“Can we afford not to do these sort of projects? No. If all the evidence points towards EBV being the cause of MS we need to find a mechanism to explain how EBV causes MS. Ideas and hypotheses about how EBV causes MS are a dime a dozen. What we need are experiments to disprove the increasingly long list of hypotheses.”

Is the strain of EBV that causes MS a mutant ninja turtle?

Epub: Santpere et al. Genome-wide analysis of wild-type Epstein-Barr virus genomes derived from healthy individuals of the 1000 Genomes Project. Genome Biol Evol. 2014 Mar.

Background: Most people in the world (~90%) are infected by the Epstein-Barr virus (EBV), which establishes itself permanently in B-cells. Infection by EBV is related to a number of diseases including infectious mononucleosis, multiple sclerosis and different types of cancer. So far, only seven complete EBV strains have been described, all of them coming from donors presenting EBV-related diseases. 

Aim: To perform a detailed comparative genomics analysis of EBV including, for the first time, EBV strains derived from healthy individuals we reconstructed EBV sequences infecting lymphoblastoid cell lines (LCLs) from the 1000 Genomes Project. 

Methods: Since strain B95-8 was used to transform B-cells to obtain LCLs, it is always present, but a specific deletion in its genome sets it apart from natural EBV strains.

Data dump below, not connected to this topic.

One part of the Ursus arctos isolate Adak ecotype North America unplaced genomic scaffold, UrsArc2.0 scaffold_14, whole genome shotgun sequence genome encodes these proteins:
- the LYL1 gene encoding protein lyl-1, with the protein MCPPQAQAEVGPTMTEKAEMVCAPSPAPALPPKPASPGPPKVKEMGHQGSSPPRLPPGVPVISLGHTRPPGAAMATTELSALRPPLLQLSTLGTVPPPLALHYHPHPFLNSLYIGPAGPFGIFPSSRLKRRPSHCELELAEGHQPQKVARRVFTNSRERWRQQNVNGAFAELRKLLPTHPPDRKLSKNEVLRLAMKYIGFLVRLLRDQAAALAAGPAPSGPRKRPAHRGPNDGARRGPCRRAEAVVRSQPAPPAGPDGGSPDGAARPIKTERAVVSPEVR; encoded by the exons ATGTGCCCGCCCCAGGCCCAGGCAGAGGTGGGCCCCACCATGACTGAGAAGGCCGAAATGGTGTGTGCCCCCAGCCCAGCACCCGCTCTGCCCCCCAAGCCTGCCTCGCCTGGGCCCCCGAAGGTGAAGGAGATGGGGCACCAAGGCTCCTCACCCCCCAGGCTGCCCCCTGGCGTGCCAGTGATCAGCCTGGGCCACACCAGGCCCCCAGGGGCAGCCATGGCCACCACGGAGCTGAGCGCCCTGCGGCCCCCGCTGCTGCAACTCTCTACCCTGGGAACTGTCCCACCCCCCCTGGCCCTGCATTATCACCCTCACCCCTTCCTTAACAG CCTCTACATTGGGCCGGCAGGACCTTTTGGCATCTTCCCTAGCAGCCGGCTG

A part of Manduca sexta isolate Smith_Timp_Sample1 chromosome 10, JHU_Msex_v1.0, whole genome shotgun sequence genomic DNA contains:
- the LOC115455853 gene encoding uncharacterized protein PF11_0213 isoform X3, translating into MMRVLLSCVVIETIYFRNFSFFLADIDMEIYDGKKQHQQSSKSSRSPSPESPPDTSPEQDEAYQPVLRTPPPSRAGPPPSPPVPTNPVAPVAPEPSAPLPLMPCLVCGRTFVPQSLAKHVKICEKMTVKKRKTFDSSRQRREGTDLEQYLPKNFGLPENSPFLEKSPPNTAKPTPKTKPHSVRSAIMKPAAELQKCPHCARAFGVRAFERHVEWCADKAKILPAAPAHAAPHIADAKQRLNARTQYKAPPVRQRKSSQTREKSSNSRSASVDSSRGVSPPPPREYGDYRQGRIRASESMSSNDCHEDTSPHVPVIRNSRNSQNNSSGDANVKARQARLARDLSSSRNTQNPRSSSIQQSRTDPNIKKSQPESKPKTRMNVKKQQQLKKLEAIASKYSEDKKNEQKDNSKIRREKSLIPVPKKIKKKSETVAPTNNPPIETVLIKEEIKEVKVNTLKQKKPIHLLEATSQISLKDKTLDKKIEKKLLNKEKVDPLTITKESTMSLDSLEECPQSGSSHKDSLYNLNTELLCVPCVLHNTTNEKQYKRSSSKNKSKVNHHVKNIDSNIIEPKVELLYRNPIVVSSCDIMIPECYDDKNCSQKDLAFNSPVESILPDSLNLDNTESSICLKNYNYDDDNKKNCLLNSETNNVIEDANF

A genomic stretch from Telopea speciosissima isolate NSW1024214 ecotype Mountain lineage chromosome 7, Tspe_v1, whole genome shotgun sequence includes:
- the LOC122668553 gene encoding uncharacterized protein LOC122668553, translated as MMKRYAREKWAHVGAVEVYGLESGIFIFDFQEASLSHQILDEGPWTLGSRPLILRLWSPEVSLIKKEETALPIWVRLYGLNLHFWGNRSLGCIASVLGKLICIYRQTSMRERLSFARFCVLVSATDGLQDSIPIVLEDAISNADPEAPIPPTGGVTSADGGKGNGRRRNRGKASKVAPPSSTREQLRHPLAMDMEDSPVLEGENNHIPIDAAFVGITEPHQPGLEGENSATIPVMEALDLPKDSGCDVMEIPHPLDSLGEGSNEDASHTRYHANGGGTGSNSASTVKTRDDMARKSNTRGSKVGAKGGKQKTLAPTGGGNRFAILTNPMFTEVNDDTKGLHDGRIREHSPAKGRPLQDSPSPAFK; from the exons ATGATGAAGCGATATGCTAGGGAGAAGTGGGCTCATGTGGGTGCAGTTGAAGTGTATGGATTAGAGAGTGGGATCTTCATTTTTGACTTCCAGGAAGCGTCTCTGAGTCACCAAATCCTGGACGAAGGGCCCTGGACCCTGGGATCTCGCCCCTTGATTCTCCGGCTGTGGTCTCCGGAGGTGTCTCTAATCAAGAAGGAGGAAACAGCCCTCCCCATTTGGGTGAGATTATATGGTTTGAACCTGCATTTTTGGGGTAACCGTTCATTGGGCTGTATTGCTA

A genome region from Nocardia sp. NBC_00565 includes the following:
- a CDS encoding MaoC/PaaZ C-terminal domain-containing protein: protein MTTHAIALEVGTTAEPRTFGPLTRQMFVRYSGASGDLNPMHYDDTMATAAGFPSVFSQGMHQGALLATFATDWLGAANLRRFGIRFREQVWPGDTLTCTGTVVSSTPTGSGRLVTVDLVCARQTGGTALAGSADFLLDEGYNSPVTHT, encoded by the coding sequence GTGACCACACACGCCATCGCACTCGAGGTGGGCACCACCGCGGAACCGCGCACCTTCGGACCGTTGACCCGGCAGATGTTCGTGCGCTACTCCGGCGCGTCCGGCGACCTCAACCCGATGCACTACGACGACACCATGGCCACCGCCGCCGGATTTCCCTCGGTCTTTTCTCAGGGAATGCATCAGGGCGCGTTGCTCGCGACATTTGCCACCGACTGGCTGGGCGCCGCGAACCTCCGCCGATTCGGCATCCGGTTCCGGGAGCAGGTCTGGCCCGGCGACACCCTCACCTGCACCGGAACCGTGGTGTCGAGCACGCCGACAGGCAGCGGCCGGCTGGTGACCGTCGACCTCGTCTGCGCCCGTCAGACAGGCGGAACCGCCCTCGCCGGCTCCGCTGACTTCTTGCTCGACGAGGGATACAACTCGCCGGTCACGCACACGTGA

Results: After studying hundreds of individuals, we determined the presence of natural EBV in at least 10 of them and obtained a set of variants specific to wild-type EBV. By mapping the natural EBV reads into the EBV reference genome (NC007605) we constructed nearly complete wild-type viral genomes from three individuals. Adding them to the five disease-derived EBV genomic sequences available in the literature, we performed an in-depth comparative genomic analysis. 

Conclusion: We found that latency genes harbour more nucleotide diversity than lytic genes and that six out of nine latency-related genes, as well as other genes involved in viral attachment and entry into host cells, packaging and the capsid, present the molecular signature of accelerated protein evolution rates, suggesting rapid host-parasite co-evolution.
Do we find EBV in the brains of MSers? YES

Serafini et al. Dysregulated Epstein-Barr virus infection in the multiple sclerosis brain. J Exp Med. 2007 Nov 26;204(12):2899-912.

Contrary to previous studies, we found evidence of EBV infection in a substantial proportion of brain-infiltrating B cells and plasma cells in nearly 100% of the MS cases examined (21 of 22), but not in other inflammatory neurological diseases. Ectopic B cell follicles forming in the cerebral meninges of some cases with secondary progressive MS were identified as major sites of EBV persistence. Expression of viral latent proteins was regularly observed in MS brains, whereas viral reactivation appeared restricted to ectopic B cell follicles and acute lesions. Activation of CD8+ T cells with signs of cytotoxicity toward plasma cells was also noted at sites of major accumulations of EBV-infected cells. Whether homing of EBV-infected B cells to the CNS is a primary event in MS development or the consequence of a still unknown disease-related process, we interpret these findings as evidence that EBV persistence and reactivation in the CNS play an important role in MS immunopathology.

Do we find EBV in the brains of MSers? NO